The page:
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7 Ways To Write When You Really Don’t Want To


Every writer goes through writer’s block (or whatever you want to call it). It doesn’t matter whether you’re a blogger, a professional screenwriter or author, or a marketing specialist responsible for delivering great copy … At some point you may lose all motivation for writing. So here are 7 tips to help you start writing even if it’s the LAST thing you’d like to do at the moment!

1) Know yourself

Over the years you surely noticed that some moods or settings spark your creativity. With a little observation and self-awareness, you’ll learn what works for you and what makes it difficult for you to write. Remember that even if you’re in the right place, you’re still susceptible to creativity killers. They’re mostly individual, but here are common ones which always manage to disrupt a writer’s work: TV, the internet, social media or snacking. Observe yourself at work to spot moments when you’re doing something that appears to be beneficial to you, but is in fact making writing more difficult.

2) Take yourself to a creative place

Sometimes it’s enough to change your surroundings to suddenly feel a surge of creativity coming your way. Switching your writing location to a real creative nook is more important than you’d suspect. Once you do that, you can go back to this place over and over again – it will make you feel comfortable and help you to see your work from a new perspective. Test places to see which make you more creative – a silent library or a buzzing café, indoors or outdoors?

3) Hang out with other writers

It’s amazing how people we spend time with tend to change our perspective on many things. Sometimes your lack of motivation for writing can derive from hanging out with the wrong people. When choosing the company of fellow writers, make sure to keep in touch with people who inspire you to write and who are themselves accomplished in the art of writing. Talking about your block with other writers will help you to get past it and start writing with pleasure again.

4) Try writing about a different topic

If you’re stuck writing your book or a piece of copy for your client, it helps to change the topic and style of your writing. Being fed up with what you’re writing is the single most powerful factor to discourage you from the activity – sticking to such a project for a long time can render the idea of writing simply unbearable.

If you’re getting bored with your current task, try to spice up your writing activity by taking on a new project or writing something else for fun – it can be a poem, a short story or even just a description of an imaginary reality. You can even try writing in a different language – it’s really inspiring!


5) Research the blogosphere

Another great strategy to help you get inspired in a matter of seconds is reading the work of bloggers. List 2 or 3 of your favourite blogs and have a close look at them to analyse which posts are most popular and why. Read those posts to determine whether they’ve got anything in common. Note the structure of those posts and their headlines. If you’re a blogger, monitoring your competition is something you should do periodically; if you are any other type of writer, taking note of what’s popular online and why may give you clues as to what your audience is interested in.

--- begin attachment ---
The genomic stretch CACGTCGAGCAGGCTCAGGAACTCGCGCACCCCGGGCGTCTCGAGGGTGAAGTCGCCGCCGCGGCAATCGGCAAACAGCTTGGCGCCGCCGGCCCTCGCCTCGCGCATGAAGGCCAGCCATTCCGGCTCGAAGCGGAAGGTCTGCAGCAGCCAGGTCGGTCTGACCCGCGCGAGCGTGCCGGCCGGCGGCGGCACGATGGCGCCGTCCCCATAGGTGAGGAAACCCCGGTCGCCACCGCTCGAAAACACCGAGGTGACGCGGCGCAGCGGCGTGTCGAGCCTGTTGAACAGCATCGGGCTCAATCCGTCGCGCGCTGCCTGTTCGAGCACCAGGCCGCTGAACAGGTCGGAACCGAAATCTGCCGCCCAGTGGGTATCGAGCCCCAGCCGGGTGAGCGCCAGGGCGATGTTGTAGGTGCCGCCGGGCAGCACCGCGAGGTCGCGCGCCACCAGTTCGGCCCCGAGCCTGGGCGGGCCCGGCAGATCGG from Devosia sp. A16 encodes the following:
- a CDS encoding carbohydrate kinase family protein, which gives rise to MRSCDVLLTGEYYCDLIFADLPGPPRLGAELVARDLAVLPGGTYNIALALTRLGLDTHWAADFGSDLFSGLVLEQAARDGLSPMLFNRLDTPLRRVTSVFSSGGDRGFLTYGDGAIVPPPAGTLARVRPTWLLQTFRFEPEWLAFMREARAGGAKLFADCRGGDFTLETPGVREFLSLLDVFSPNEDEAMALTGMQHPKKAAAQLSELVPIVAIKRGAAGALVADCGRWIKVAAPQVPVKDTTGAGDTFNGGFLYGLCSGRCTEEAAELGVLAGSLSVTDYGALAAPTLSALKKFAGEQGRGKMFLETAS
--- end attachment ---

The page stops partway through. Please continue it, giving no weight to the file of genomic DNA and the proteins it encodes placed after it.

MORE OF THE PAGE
6) Create a love list for your work in progress

Whenever you start a project, create a list entitled ‘What I love about this project’. You can first write down ideas you had on your mind when you decided on it – describe what made you think it was great and what you liked about it. Keep the list open and add items to it as you go. You can come back to this list during hard times to remember why you found the project exciting – it works like a reminder of all the good stuff when bad ones cloud your mind.

7) Relax!

Most writers find this tip counterintuitive and therefore difficult to follow. Good writing inevitably stops when you begin to consider your work as bad, insufficient or slow. Thinking negatively about your writing never helps you to write faster or better.

Instead, focus on words and sentences themselves – not on your emotional responses. Take a deep breath and just keep going. It’s normal to revise your work, making it more compelling and simply better every time. Just relax and keep on writing.

Writers going through a block period know how difficult it is to get past it and start enjoying their work again. Follow these tips to develop a strategy that will help you to deal with any challenges that arise during your writing career.


BIO: Isabel Wiliams works for BizDB – a UK business directory. She believes in the power of words to transform lives and combines her creative attitude with the passion for writing.


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1 thought on “7 Ways To Write When You Really Don’t Want To”

  1. Thank you for this list, I just saw it posted by Lucy V Hay on facebook and it helps me a great deal. Cheers!

    I have changed my environment as I take my binder folder to a place that has a table, a comfy seat and is nice and quiet, where I can enjoy a drink which brings about less inhibited thinking.
    Home is good, whenever ideas strike later in the evening or afternoons when I’m not busy.

    We hold ourselves back in so many ways with can’t or shouldn’t and that goes for writing so a tipple of ale helps me sometimes.
    Moods are fluid too so that influences writing.
    I take a notebook with me whenever I go out so wherever inspiration hits, I’m ready! 🙂

    Thank you. Clear page, good headings, easy to read (and no clashing bright colours or patterns, useful for those of us who are prone to headaches from such things)


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